My second academic year started with a performance by Camel at the Hammersmith Odeon, accompanied by my brother Tony who was doing his elective at the Institute of Psychiatry in Denmark Hill. I distinctly remember thinking that the new material from I Can See Your House from Here, in particular the epic Ice, came across as Andy Latimer taking on the persona of a guitar hero, whereas the early classic Camel music had a better balance between guitar and keyboards.
Dave Brubeck made a rare appearance at the Royal Festival Hall on the South Bank in November 1979. I was quite in awe of the venue, something of a brutalist behemoth with an auditorium renowned for being a citadel of high culture and excellent acoustics. Throughout his career Brubeck had upset jazz purists for making the genre too accessible, for using odd time signatures and for playing with electric instruments. It was this ‘outsider’ persona that I found intriguing. Keith Emerson had adapted Blue Rondo a la Turk for The Nice (changing it from 9/8 to 4/4 in the process) and I’ve always liked Take Five. Piano-led jazz is my favourite form of jazz and consequently I really enjoyed the concert.
The following two gigs were more of a joke and I’m not particularly proud of attending either: Slade at the Goldsmiths’ College Christmas Ball, and UFO at the Hammersmith Odeon. By 1979 Slade had renounced all pop overtones and were just a rock band that did exceptionally well from the college circuit. They played all their hits and displayed a degree of musicianship that never came across on Top of the Pops, but then bassist Jim Lea was a former Staffordshire Youth Orchestra violinist.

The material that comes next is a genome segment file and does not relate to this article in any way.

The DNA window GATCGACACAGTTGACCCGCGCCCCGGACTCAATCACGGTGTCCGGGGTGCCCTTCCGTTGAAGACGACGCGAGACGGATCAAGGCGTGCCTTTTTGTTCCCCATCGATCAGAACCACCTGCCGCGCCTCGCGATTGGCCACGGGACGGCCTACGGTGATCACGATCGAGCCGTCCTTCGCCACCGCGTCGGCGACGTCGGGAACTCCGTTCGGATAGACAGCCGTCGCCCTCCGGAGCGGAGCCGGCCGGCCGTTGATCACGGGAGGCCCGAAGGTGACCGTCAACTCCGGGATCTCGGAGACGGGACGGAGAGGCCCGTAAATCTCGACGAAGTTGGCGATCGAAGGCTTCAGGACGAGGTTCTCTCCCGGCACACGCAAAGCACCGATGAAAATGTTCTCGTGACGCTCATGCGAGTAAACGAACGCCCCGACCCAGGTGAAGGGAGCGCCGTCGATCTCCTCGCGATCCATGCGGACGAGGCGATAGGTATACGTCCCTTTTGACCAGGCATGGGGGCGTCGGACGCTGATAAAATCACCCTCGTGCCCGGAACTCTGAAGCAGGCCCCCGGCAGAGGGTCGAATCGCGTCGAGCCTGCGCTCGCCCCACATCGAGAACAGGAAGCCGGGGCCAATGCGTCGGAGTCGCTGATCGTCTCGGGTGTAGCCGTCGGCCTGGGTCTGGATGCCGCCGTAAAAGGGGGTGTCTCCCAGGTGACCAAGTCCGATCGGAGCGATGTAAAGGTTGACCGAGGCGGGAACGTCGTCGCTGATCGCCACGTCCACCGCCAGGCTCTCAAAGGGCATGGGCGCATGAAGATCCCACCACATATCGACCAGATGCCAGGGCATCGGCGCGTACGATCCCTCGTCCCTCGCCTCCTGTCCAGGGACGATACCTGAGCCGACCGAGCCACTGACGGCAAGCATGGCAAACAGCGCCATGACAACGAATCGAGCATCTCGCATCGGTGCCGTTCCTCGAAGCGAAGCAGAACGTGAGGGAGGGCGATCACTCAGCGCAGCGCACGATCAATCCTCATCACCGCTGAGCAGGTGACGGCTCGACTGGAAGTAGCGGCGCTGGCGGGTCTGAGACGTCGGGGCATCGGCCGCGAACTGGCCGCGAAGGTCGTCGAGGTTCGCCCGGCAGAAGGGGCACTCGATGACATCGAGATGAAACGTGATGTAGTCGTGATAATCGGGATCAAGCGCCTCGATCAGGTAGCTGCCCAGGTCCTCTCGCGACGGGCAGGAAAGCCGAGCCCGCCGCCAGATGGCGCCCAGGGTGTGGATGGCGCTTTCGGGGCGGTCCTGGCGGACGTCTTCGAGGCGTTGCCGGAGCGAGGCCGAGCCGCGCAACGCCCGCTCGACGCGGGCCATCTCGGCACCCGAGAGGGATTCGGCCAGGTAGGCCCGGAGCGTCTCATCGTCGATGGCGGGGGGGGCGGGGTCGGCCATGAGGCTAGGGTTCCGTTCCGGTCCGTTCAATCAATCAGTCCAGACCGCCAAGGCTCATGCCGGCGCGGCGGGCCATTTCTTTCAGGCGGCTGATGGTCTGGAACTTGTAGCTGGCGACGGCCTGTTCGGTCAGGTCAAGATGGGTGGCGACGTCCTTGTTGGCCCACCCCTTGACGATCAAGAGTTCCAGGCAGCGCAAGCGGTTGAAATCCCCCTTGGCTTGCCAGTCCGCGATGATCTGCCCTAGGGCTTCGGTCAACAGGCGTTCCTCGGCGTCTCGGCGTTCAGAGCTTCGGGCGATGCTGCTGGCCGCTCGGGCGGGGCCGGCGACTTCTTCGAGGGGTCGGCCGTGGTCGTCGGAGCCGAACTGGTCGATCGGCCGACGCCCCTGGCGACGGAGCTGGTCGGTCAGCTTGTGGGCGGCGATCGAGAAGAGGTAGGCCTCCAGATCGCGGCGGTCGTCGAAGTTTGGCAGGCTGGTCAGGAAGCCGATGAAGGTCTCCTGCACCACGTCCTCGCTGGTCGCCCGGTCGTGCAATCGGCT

One of the freshers at Loring may have thought that the length of my hair indicated I was a fan of NWOBHM and asked if I was interested in going to see UFO, my first gig of the 80s. This was recorded for the BBC and has since become available on CD and as a download as UFO - BBC Radio 1 Live in Concert which gets some really good reviews. The support act was a dreadful glam-metal band, Girl, so the evening was more painful than pleasurable.
I went to The Venue for a cabaret-style double bill of Bruford and Brand X for a break from studying for my end-of-year exams, where the Bruford set was also recorded and would later appear in the Seems Like A Lifetime Ago 1977 – 1980 box set. It was the first time I’d seen a band with Bruford occupying the drum stool; the man who had played with the three greats of progressive rock: Yes, King Crimson and Genesis. I like to watch all musicians who are masters of their craft, and Bill Bruford has the incredible ability to make complex drumming seem effortless. The music is difficult to categorise, falling somewhere on the spectrum between jazz-rock and progressive. Brand X was once hailed as the ‘British Mahavishnu Orchestra’ though I always thought they were much less fiery but displayed more variety than Mahavishnu. It was a really good evening despite the price of the drinks – I’d never been to a club before and had to make one pint of bitter last the whole evening.
Revision was on hold for another gig that May. I’d picked up the first Barbara Thompson’s Paraphernalia album in 1979, an impulse buy influenced by the presence of ex-Soft Machine Roy Babbington on bass, and headed off to the Tramshed in Dartford to see the band, Dartford being a few stops away by train. The venue was good but the music, melodic electric jazz not a million miles from progressive rock, was superb.
I was hardly over-enamoured with The Wall when it was released towards the end of 1979 but the chance to see Pink Floyd, who were going to be performing a limited number of shows at Earls Court over the summer was a distinct draw. I somehow managed to get tickets for myself and some friends from Barrow and we drove down to London, encamping on the library floor at Loring overnight after the show and after some negotiation with the academic head of hall who lived in the gatehouse. It may not have been progressive music but I have to admit that it was the greatest spectacle I’d ever seen.